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# Type Conversion

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1. Type Conversion

2. Type Conversion • C provides two methods of changing the type of an expression: Type conversion (done implicitly) Cast expressions (done explicitly) • Examples of implicit conversion: float x; inti; if (x < i) ... /* Example 1 */ x = i; /* Example 2 */ In each case, i is implicitly converted to float type.

3. The Usual Arithmetic Conversions • The usual arithmetic conversions are applied to operands in an arithmetic or logical expression. • Operands are converted to the “smallest” type that will safely accommodate both values. • This is often done by converting (promoting) the operand of the “smaller” type to the type of the other operand.

4. The Usual Arithmetic Conversions • Examples of the usual arithmetic conversions: char c; short s; inti; long int l; float f; double d; long double ld; i = i + c; /* c is converted to int */ i = i + s; /* s is converted to int */ l = l + i; /* i is converted to long */ f = f + l; /* l is converted to float */ d = d + f; /* f is converted to double */ ld = ld + d; /* d is converted to long double */

5. Conversion During Assignment • The usual arithmetic conversions do not apply to assignment. Instead, the value on the right side of the assignment is converted to the type of the variable on the left side. • Warning: Converting from a “large” type to a “small” type may not always produce a meaningful result: inti; float f; i = f; This assignment is meaningful only if the value of f—when converted to an integer—lies between the smallest and largest values allowed for an int variable. If f is too large or too small, i will be assigned an apparently meaningless number.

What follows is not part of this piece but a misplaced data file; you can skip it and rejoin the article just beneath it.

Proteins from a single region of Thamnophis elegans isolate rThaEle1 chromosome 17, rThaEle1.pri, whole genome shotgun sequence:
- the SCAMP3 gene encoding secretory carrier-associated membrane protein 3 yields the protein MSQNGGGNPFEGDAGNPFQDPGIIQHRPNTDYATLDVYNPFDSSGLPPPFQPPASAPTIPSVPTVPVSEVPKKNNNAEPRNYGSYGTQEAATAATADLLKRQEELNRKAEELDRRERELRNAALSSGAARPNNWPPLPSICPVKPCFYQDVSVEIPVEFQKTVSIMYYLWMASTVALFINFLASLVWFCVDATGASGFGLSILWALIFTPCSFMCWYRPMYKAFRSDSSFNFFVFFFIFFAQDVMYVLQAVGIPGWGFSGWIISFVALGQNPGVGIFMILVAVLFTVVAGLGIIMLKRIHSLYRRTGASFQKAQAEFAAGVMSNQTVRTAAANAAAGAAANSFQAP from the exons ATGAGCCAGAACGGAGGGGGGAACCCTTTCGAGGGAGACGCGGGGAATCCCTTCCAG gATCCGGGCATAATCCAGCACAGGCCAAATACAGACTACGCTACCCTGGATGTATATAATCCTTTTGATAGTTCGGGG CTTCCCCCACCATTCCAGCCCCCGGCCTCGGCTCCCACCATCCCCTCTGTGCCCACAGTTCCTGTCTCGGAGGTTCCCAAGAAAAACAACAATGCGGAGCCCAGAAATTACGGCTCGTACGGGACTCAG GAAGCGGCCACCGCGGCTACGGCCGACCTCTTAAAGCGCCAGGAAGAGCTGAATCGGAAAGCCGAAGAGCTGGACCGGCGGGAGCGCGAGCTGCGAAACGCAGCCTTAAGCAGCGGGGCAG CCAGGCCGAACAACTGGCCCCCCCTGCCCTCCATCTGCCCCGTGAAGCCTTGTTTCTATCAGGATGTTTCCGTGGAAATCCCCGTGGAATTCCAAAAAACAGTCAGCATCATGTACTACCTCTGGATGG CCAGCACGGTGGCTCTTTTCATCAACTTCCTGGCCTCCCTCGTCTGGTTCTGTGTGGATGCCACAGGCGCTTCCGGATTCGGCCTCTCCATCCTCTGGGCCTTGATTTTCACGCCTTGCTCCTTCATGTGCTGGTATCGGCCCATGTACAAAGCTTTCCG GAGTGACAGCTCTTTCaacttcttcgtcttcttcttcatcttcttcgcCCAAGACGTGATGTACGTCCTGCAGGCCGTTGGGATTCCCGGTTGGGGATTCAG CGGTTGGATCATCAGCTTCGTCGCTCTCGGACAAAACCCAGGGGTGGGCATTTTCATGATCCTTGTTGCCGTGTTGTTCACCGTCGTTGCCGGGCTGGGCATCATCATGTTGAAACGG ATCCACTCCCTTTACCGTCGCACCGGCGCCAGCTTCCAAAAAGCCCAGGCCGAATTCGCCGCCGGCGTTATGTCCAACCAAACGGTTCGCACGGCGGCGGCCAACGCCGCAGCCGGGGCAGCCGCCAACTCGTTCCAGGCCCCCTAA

6. Conversion During Assignment • The conversion of a floating-point number to an integer is done by dropping the fractional part of the number (not by rounding to the nearest integer): inti; i = 842.97; /* i is now 842 */ i = -842.97; /* i is now -842 */

7. Casting • Forces one type into another • For example, yourFloat= (float) myinteger; • Will force the integer myInteger into a float, yourFloat • iMyInteger = (int) fYourFloat ; • Will work too, but you’ll lose the decimal portion • i.e. 1.9 forced into an integer will result in 1 Introduction to Computers and Programming - Class 5

8. Rules of Promotion (cont’d) Use a Cast Operator int num = 4; float avg = ( 90 + 92 + 95 + 100 ) / (float) num; In this case, num is explicitly cast to a float. And, because we have one float, everything else is promoted.